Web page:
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A Dream Gone Sour

In the 70-plus days since Pakistan's new prime minister took office, the country has suffered roughly 70 terrorist attacks. So why doesn't Nawaz Sharif have a counterterrorism policy?

Sixty-six years ago last week, Pakistan came into existence on the Night of Destiny, the holiest night in the Islamic calendar -- on which, according to tradition, the first verses of the Quran were revealed to the Prophet Muhammad over 1,400 years ago in the outskirts of Mecca.

For many Pakistanis, this was not mere coincidence, but evidence that the Muslim homeland was born of Providence. In what later became the state-backed nationalist narrative, Pakistan would not only be indelibly linked with the Islamic faith, but it would also be a nation with a mission beyond its borders -- a nation that would ostensibly help reawaken the sleeping Muslim world whose glory days seemed far behind it.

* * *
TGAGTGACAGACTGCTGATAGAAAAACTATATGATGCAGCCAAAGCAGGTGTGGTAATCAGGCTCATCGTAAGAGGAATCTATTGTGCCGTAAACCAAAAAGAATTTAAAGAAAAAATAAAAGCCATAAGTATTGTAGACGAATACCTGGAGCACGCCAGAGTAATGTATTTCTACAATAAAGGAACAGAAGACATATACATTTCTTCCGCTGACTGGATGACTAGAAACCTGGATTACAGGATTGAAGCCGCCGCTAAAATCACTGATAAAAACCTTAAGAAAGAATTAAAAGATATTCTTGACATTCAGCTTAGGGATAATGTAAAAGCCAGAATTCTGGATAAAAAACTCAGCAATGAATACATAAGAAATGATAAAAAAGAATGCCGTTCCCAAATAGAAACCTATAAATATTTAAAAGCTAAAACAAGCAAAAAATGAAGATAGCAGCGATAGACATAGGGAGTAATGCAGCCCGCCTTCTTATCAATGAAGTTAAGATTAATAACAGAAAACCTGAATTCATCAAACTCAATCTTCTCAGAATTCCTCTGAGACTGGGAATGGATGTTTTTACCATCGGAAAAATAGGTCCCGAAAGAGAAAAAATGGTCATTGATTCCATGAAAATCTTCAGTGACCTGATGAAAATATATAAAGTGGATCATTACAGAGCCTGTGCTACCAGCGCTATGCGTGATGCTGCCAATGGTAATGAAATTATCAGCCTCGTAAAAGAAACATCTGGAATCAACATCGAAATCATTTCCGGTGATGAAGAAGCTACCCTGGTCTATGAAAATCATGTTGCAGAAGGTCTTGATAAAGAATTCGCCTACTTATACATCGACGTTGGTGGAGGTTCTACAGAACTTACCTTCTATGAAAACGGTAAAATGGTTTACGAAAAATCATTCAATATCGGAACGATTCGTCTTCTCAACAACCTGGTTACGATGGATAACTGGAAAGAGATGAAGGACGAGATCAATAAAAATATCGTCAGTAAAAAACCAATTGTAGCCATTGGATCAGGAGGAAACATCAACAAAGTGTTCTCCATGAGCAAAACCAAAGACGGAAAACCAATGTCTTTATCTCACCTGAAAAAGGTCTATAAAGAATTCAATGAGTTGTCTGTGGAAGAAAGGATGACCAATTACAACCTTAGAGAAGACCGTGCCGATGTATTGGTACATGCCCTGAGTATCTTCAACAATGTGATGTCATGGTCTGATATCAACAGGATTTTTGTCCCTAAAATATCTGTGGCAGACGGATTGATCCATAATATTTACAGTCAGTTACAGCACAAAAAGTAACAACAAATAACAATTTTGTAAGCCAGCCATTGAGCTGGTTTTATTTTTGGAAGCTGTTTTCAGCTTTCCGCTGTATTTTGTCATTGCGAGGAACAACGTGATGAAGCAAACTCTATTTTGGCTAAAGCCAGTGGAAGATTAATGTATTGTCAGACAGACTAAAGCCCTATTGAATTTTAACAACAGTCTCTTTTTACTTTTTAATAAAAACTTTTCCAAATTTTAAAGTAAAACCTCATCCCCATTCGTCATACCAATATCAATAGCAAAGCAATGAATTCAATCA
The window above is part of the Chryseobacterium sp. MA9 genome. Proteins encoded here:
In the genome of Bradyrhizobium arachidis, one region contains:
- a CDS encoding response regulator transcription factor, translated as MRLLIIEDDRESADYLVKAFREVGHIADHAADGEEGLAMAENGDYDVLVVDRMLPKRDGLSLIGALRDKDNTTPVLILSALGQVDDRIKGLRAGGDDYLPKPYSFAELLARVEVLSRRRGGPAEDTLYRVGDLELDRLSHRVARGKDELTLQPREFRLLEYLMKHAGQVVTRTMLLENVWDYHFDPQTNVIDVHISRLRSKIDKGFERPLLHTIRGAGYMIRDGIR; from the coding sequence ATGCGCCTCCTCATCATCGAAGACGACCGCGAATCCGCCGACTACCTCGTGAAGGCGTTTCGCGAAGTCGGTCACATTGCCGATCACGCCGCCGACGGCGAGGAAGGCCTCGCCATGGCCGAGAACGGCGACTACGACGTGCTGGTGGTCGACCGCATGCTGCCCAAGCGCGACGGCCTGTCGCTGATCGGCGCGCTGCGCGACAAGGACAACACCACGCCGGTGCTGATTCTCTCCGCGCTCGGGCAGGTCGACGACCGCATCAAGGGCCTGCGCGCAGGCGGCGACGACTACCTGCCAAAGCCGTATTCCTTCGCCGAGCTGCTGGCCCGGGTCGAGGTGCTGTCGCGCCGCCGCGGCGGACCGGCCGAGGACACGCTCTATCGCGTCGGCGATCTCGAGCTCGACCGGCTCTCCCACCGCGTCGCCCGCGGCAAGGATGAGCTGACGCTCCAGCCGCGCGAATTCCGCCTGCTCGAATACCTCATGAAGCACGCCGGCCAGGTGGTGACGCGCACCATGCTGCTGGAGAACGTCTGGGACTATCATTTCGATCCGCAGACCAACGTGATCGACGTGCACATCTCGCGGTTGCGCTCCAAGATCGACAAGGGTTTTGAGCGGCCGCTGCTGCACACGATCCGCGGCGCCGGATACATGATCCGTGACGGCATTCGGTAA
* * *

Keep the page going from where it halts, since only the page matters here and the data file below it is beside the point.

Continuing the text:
Alas, Pakistan today is, in the words of Roedad Khan, a bureaucrat who served five Pakistani presidents, "a dream gone sour." Pakistan suffered more terrorist attacks than any other country in the world in 2012, has the second-largest number of children without access to schools, and boasts one of the world's lowest tax-to-GDP ratios. The rancidity of the dream appears to grow with each passing day.